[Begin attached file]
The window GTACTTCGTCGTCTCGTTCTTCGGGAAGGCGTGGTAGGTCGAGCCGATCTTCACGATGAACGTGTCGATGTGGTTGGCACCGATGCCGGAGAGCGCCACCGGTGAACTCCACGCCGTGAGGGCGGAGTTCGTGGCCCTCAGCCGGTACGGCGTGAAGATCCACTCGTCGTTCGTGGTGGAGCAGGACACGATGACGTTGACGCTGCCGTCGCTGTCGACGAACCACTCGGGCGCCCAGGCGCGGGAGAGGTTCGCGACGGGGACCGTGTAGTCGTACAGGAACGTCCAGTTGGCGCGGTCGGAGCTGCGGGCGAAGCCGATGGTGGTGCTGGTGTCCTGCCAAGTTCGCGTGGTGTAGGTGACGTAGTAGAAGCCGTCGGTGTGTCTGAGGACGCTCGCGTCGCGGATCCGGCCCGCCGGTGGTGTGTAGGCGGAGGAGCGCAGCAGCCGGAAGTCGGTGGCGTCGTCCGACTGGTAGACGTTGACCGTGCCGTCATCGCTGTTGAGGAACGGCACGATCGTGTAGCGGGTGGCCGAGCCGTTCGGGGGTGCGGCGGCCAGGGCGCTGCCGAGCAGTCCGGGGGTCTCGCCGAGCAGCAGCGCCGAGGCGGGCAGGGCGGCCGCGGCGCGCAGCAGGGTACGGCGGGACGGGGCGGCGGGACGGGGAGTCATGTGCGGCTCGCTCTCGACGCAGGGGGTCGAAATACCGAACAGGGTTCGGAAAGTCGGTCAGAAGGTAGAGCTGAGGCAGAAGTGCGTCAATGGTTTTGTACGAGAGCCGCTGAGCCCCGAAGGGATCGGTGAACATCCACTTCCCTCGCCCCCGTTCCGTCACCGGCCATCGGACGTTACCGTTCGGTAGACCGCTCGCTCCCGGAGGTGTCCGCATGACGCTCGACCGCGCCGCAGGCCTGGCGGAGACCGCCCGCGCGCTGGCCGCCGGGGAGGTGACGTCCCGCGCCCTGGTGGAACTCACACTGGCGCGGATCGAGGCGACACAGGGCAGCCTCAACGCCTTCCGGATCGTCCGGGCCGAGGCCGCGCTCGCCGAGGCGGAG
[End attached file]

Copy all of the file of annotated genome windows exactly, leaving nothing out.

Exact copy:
The window GTACTTCGTCGTCTCGTTCTTCGGGAAGGCGTGGTAGGTCGAGCCGATCTTCACGATGAACGTGTCGATGTGGTTGGCACCGATGCCGGAGAGCGCCACCGGTGAACTCCACGCCGTGAGGGCGGAGTTCGTGGCCCTCAGCCGGTACGGCGTGAAGATCCACTCGTCGTTCGTGGTGGAGCAGGACACGATGACGTTGACGCTGCCGTCGCTGTCGACGAACCACTCGGGCGCCCAGGCGCGGGAGAGGTTCGCGACGGGGACCGTGTAGTCGTACAGGAACGTCCAGTTGGCGCGGTCGGAGCTGCGGGCGAAGCCGATGGTGGTGCTGGTGTCCTGCCAAGTTCGCGTGGTGTAGGTGACGTAGTAGAAGCCGTCGGTGTGTCTGAGGACGCTCGCGTCGCGGATCCGGCCCGCCGGTGGTGTGTAGGCGGAGGAGCGCAGCAGCCGGAAGTCGGTGGCGTCGTCCGACTGGTAGACGTTGACCGTGCCGTCATCGCTGTTGAGGAACGGCACGATCGTGTAGCGGGTGGCCGAGCCGTTCGGGGGTGCGGCGGCCAGGGCGCTGCCGAGCAGTCCGGGGGTCTCGCCGAGCAGCAGCGCCGAGGCGGGCAGGGCGGCCGCGGCGCGCAGCAGGGTACGGCGGGACGGGGCGGCGGGACGGGGAGTCATGTGCGGCTCGCTCTCGACGCAGGGGGTCGAAATACCGAACAGGGTTCGGAAAGTCGGTCAGAAGGTAGAGCTGAGGCAGAAGTGCGTCAATGGTTTTGTACGAGAGCCGCTGAGCCCCGAAGGGATCGGTGAACATCCACTTCCCTCGCCCCCGTTCCGTCACCGGCCATCGGACGTTACCGTTCGGTAGACCGCTCGCTCCCGGAGGTGTCCGCATGACGCTCGACCGCGCCGCAGGCCTGGCGGAGACCGCCCGCGCGCTGGCCGCCGGGGAGGTGACGTCCCGCGCCCTGGTGGAACTCACACTGGCGCGGATCGAGGCGACACAGGGCAGCCTCAACGCCTTCCGGATCGTCCGGGCCGAGGCCGCGCTCGCCGAGGCGGAG